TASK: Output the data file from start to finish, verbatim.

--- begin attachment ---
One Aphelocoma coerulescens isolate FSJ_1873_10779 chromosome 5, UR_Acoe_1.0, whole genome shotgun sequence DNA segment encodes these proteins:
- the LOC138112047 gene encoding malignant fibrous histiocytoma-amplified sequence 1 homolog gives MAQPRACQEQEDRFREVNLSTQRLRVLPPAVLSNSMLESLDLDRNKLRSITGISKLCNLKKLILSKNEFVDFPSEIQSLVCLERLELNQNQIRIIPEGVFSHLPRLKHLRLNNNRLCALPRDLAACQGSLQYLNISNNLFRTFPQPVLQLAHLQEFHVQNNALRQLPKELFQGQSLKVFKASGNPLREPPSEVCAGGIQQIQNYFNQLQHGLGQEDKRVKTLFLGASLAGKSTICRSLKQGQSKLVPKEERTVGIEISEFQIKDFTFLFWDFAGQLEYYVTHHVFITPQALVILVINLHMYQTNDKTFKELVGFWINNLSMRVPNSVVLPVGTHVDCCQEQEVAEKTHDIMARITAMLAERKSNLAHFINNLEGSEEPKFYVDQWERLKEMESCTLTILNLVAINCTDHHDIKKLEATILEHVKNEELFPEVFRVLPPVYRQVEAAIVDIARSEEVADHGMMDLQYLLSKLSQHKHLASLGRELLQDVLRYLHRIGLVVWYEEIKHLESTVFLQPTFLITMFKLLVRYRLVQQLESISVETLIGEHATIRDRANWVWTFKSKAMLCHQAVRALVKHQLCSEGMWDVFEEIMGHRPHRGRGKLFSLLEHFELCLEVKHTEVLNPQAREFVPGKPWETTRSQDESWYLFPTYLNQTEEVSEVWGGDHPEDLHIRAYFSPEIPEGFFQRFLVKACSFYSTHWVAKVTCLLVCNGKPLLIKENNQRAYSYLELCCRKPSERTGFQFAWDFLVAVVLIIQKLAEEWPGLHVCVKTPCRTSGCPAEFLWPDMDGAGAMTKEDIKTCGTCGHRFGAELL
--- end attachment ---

One Aphelocoma coerulescens isolate FSJ_1873_10779 chromosome 5, UR_Acoe_1.0, whole genome shotgun sequence DNA segment encodes these proteins:
- the LOC138112047 gene encoding malignant fibrous histiocytoma-amplified sequence 1 homolog gives MAQPRACQEQEDRFREVNLSTQRLRVLPPAVLSNSMLESLDLDRNKLRSITGISKLCNLKKLILSKNEFVDFPSEIQSLVCLERLELNQNQIRIIPEGVFSHLPRLKHLRLNNNRLCALPRDLAACQGSLQYLNISNNLFRTFPQPVLQLAHLQEFHVQNNALRQLPKELFQGQSLKVFKASGNPLREPPSEVCAGGIQQIQNYFNQLQHGLGQEDKRVKTLFLGASLAGKSTICRSLKQGQSKLVPKEERTVGIEISEFQIKDFTFLFWDFAGQLEYYVTHHVFITPQALVILVINLHMYQTNDKTFKELVGFWINNLSMRVPNSVVLPVGTHVDCCQEQEVAEKTHDIMARITAMLAERKSNLAHFINNLEGSEEPKFYVDQWERLKEMESCTLTILNLVAINCTDHHDIKKLEATILEHVKNEELFPEVFRVLPPVYRQVEAAIVDIARSEEVADHGMMDLQYLLSKLSQHKHLASLGRELLQDVLRYLHRIGLVVWYEEIKHLESTVFLQPTFLITMFKLLVRYRLVQQLESISVETLIGEHATIRDRANWVWTFKSKAMLCHQAVRALVKHQLCSEGMWDVFEEIMGHRPHRGRGKLFSLLEHFELCLEVKHTEVLNPQAREFVPGKPWETTRSQDESWYLFPTYLNQTEEVSEVWGGDHPEDLHIRAYFSPEIPEGFFQRFLVKACSFYSTHWVAKVTCLLVCNGKPLLIKENNQRAYSYLELCCRKPSERTGFQFAWDFLVAVVLIIQKLAEEWPGLHVCVKTPCRTSGCPAEFLWPDMDGAGAMTKEDIKTCGTCGHRFGAELL